Threats for the Iberian lynx



The Iberian lynx is the world's most endangered cat, due to different reasons. Firstly, it is a specialist of prey and habitat, so changes in them negatively affect their populations. In fact, one of the most important causes that led the Iberian lynx on the brink of extinction has been the decline of its main prey, the wild rabbit, which was affected by the introduction of two viral diseases: myxomatosis in the 50's and rabbit haemorrhagic disease (RHD) in the 80's. These diseases caused a drastic drop over 80% of wild rabbit populations. Second, the transformation, fragmentation ( and destruction of their habitatMediterranean forest), which contains a high biodiversity and whose alteration also affects wild rabbit populations. In addition, another threat has been caused human-related mortality, however unwittingly or intentional, such as illegal techniques and non-selective hunting, poaching, use of poisons, etc. Another threat to lynx populations that is gaining importance in recent years are diseases. The Iberian lynx is a species with a high health risk (with few effective and have a high density of individuals), so the appearance of any disease outbreak can spread easily and lead to the extinction of local populations. This is coupled with low genetic variability, which, among other negative effects, is associated with a loss of immune system response.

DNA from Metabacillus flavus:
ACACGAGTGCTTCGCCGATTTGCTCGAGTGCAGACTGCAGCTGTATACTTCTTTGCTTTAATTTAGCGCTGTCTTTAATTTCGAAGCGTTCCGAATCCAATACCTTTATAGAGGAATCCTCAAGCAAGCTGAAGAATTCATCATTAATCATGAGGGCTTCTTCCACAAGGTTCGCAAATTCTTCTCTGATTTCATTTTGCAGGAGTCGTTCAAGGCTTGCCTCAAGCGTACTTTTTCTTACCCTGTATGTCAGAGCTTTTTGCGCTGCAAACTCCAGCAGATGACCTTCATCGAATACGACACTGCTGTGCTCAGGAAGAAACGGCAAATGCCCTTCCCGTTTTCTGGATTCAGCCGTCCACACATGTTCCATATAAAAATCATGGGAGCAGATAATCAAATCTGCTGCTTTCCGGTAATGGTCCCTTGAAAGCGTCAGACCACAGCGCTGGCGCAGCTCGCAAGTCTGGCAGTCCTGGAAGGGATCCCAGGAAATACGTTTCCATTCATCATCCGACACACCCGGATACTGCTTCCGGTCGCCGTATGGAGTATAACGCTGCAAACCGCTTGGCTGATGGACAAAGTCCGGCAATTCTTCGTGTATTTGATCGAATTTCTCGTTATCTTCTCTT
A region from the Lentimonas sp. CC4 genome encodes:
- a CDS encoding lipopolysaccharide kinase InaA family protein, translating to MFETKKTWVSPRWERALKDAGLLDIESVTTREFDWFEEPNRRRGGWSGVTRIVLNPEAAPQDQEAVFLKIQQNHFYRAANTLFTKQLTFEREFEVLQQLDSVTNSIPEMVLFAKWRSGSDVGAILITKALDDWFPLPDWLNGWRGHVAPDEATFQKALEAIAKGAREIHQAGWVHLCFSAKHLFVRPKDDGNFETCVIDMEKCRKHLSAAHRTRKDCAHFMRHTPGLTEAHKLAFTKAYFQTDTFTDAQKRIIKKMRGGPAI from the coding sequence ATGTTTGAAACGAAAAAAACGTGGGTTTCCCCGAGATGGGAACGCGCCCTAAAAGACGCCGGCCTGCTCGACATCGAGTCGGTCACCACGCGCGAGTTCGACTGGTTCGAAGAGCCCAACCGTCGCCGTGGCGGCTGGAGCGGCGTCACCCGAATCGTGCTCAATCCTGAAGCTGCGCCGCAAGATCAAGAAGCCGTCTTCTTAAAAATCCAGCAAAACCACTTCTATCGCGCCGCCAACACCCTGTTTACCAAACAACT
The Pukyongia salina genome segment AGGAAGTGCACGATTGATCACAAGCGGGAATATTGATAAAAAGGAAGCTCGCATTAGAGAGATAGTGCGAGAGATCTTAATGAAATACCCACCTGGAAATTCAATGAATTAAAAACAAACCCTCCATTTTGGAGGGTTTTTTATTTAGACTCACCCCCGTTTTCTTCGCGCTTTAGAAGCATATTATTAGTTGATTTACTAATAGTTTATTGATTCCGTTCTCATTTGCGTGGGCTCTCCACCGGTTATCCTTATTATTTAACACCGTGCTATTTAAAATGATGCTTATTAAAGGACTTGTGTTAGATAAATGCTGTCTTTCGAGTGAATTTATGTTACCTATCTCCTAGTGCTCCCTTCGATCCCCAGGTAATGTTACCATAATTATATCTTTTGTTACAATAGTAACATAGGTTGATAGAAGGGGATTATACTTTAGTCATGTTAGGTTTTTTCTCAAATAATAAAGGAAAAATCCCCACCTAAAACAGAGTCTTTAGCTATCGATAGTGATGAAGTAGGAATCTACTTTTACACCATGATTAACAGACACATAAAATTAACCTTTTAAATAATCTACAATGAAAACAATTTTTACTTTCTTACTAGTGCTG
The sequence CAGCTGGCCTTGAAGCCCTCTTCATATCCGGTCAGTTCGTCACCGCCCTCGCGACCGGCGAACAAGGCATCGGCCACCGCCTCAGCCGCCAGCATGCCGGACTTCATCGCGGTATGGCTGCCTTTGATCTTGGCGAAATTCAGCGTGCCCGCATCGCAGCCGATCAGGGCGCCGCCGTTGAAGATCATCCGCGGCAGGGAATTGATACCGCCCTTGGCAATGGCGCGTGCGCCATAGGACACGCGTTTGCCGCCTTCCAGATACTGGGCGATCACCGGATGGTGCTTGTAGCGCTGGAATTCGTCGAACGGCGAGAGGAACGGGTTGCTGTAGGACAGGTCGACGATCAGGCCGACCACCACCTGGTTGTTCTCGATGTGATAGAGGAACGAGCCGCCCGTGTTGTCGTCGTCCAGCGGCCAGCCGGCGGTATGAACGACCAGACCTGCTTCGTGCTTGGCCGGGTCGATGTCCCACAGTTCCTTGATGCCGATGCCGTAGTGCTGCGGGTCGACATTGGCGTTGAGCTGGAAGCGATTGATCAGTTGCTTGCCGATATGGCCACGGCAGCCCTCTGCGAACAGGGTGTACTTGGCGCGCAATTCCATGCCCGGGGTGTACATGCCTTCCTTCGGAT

Forestry plantations of pines and eucaliptus are one the main causes of habitat destruction for the Iberian lynx.


Behind most of the abovementioned threats is the lack of awareness citizens with this species. The LIFE project has spent are more than nine years in spreading the importance of the species, and the benefits associated with their conservation. The Iberian lynx is particularly important from various points of view:
a) Within conservation is considered an umbrella species, its conservation indirectly implies the protection of their habitat, the Mediterranean forest, and species that are in turn within this habitat less known. This is in Annex II of the Habitats Directive (Directive 92/43/EEC of 21 May 1992 on the conservation of natural habitats and of wild fauna and flora), which is considered as the Iberian lynx priority species, so it is necessary to protect the designation of special areas of conservation, SACs within the Natura 2000 network, thus indirectly protecting the Mediterranean forest and associated fauna.
b) Ecologically, being a large predator exerts a driver in the abundance of mesodepredadores, as the fox (Vulpes vulpes), the mongoose (Herpestes ichneumon), ... decreasing the pressure that exists on the main prey base, the rabbit (Oryctolagus cuniculus), whose role is very important as basic prey of other species are also threatened as the imperial eagle (Aquila adalberti) and dispersing seeds, etc ... In addition to the Iberian lynx help in the selection of healthier individuals.
c) From a socio-economic point of view as , due to its presence has improved sensitivity and awareness of citizens in the protection and conservation of Mediterranean forest and its biodiversity. Also, their presence in rural areas, being an endemic species, serves as attractive tourism, increasing incomes in these areas.
d) Finally, the Iberian lynx is part of our natural heritage as well as historical monuments we have in our cities and towns, so that we should contribute to their protection and conservation.
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